1900 fire destroyed 15 structures in downtown Lafayette

Lafayette’s first decade after its 1889 incorporation was fairly uneventful, at least according to town board meeting minutes. The board concentrated on acquiring a reliable water supply for the town, first sinking an artesian well in the northeast corner of town, then securing water rights from the Davidson Ditch Company. Two reservoirs were built to retain the ditch water and were located at the intersection of today’s Baseline Road and U.S. 287. One lake acted as a settling lake and (cleaner) water was directed into that second lake. Water from that lake flowed through a primitive filter connected to wood pipes and was used primarily for irrigation and to charge Old Town fire hydrants rather than for drinking.

The 1900 fire that destroyed 13 commercial buildings and two homes along two sides of the 400 block of E. Simpson Street didn’t garner much mention in Lafayette Town Board minutes. Town board members were more concerned about a repayment demand from the Louisville Hook & Ladder Company, who helped battle the Simpson Street fire. The Louisville crew wanted $100 for a hose burned in the fire, but eventually accepted a $60 settlement.

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Notable Citizens: Edward L. Doyle

Circa 1915 photo of Frank J. Hayes, miner and President of the United Mine Workers of America (UMWA); Edward L. Doyle who was Secretary Treasurer of District 15 of the UMWA and James Revell Lord, miner and union official. From the Library of Congress.

Edward Lawrence Doyle (1886-1954), Lafayette resident from 1908 to 1912 and United Mine Workers of America Dist. 15 Secretary Treasurer based in Denver from 1912 to 1917, is better known for his involvement in the fateful 1914 Ludlow Massacre, where he played a key role in communicating to national media the union’s perspective of the killings.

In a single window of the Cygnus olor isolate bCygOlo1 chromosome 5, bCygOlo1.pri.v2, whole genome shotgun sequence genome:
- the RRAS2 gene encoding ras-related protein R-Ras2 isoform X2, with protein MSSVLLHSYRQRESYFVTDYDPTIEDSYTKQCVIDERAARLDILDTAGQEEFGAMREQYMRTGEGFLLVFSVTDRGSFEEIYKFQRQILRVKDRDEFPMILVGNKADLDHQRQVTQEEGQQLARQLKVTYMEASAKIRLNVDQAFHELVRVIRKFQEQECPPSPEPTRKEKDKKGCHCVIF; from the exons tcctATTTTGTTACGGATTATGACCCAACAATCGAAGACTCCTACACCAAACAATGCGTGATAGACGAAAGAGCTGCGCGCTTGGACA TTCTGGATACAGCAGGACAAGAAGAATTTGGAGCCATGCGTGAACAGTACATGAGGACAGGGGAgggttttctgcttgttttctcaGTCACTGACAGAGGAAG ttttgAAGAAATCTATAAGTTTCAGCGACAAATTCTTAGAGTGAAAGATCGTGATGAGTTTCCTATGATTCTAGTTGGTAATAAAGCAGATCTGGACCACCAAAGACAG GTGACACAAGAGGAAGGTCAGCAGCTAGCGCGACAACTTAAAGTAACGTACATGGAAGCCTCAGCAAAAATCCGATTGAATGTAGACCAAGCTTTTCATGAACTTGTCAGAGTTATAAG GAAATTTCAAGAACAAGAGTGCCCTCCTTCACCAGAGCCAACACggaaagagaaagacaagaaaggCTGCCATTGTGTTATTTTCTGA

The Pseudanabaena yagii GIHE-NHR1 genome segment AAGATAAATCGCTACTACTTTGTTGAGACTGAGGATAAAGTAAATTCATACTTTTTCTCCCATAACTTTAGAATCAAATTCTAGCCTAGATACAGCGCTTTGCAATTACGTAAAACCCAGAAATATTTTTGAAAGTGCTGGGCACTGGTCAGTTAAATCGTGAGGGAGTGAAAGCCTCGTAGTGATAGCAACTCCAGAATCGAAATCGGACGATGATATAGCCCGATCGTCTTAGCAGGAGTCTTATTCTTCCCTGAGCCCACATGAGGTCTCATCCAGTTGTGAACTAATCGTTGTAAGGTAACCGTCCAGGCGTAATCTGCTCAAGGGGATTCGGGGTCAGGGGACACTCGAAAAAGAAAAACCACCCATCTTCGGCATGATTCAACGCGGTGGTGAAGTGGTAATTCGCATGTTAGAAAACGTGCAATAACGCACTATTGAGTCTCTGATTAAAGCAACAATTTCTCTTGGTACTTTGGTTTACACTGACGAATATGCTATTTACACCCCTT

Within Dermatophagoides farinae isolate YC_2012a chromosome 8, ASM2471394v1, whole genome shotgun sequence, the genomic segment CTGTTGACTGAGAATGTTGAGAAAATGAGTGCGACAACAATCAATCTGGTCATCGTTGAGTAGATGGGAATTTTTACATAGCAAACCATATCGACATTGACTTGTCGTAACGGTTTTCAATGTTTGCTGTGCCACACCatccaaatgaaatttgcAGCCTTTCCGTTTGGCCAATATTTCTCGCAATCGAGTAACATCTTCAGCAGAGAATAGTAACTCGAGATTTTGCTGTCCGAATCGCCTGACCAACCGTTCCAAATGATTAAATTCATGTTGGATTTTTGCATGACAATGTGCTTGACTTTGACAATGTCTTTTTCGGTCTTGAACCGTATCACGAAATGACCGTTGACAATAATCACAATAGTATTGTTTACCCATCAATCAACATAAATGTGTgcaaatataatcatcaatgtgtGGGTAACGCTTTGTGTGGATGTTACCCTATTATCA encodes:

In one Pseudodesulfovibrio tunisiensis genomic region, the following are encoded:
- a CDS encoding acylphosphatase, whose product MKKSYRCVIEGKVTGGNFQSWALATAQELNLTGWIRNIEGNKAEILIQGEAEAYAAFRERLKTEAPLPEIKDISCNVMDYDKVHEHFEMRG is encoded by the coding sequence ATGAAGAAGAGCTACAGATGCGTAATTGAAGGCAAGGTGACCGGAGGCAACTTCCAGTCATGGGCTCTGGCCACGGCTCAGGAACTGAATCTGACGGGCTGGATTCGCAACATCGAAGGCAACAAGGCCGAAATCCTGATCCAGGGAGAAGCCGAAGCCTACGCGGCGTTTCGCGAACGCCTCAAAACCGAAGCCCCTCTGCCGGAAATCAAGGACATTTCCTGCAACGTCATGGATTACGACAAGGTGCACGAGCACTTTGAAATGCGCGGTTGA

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A.C. Goodhue Building, also known as the Bermont Building, suffered severe damage due to subsidence

The A.C. Goodhue Building stood at E. Simpson and Iowa in Lafayette, Colo. and housed the Bermont & Van De Bergh general store. George Bermont owned the building from about 1903 until 1935. It was torn down about 1999.

Newspaper reports of turn-of-the-century subsidence events are sparse, but the lawsuit surrounding subsidence at the Abner C. Goodhue building (also known as the Bermont building) was well reported.

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The Overland and Denver-to-Cheyenne stagecoach lines utilized major pre-Lafayette transportation corridors

From 1862 until 1870, settlers dotting the prairie north of Denver and along Colorado’s Front Range were treated to a technological marvel known as the stagecoach. At the time, witnessing a bright red Abbot Downing Concord Coach gliding over the open grasslands with a driver at the reins, a messenger by his side guarding the strong box, and up to 12 passengers being pulled by six powerful horses was akin to witnessing the Orient Express chug its way out of the Constantinople train station.

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Lafayette’s connection to the “Champion of Silver” and the 1891 Silver Brick Case

Interests vying for low-priced public lands in the 1860s, including land that would eventually become Lafayette, could be classified into three categories: Settlers seeking opportunity, railroad companies seeking right-of-way, and speculators desiring to exploit minerals.

Area settlers and experienced farmers such as Adolf Waneka, Hiram Prince, James B. Foote and Mary and Lafayette Miller comprised the first category. The second category was dominated by the Union Pacific railroad company which, between 1864 and 1902, patented over 6,000 acres of public land in and near Louisville and Lafayette.
The third category, those interested in the minerals laying below the surface, included coal speculators Francis P. Heatley and Edward Chase, who ran a billiard hall on Blake Street in Denver. Heatley and Chase owned the land where Old Town Lafayette sits, which they sold to town founder Mary Miller and her husband, Lafayette, in 1868.

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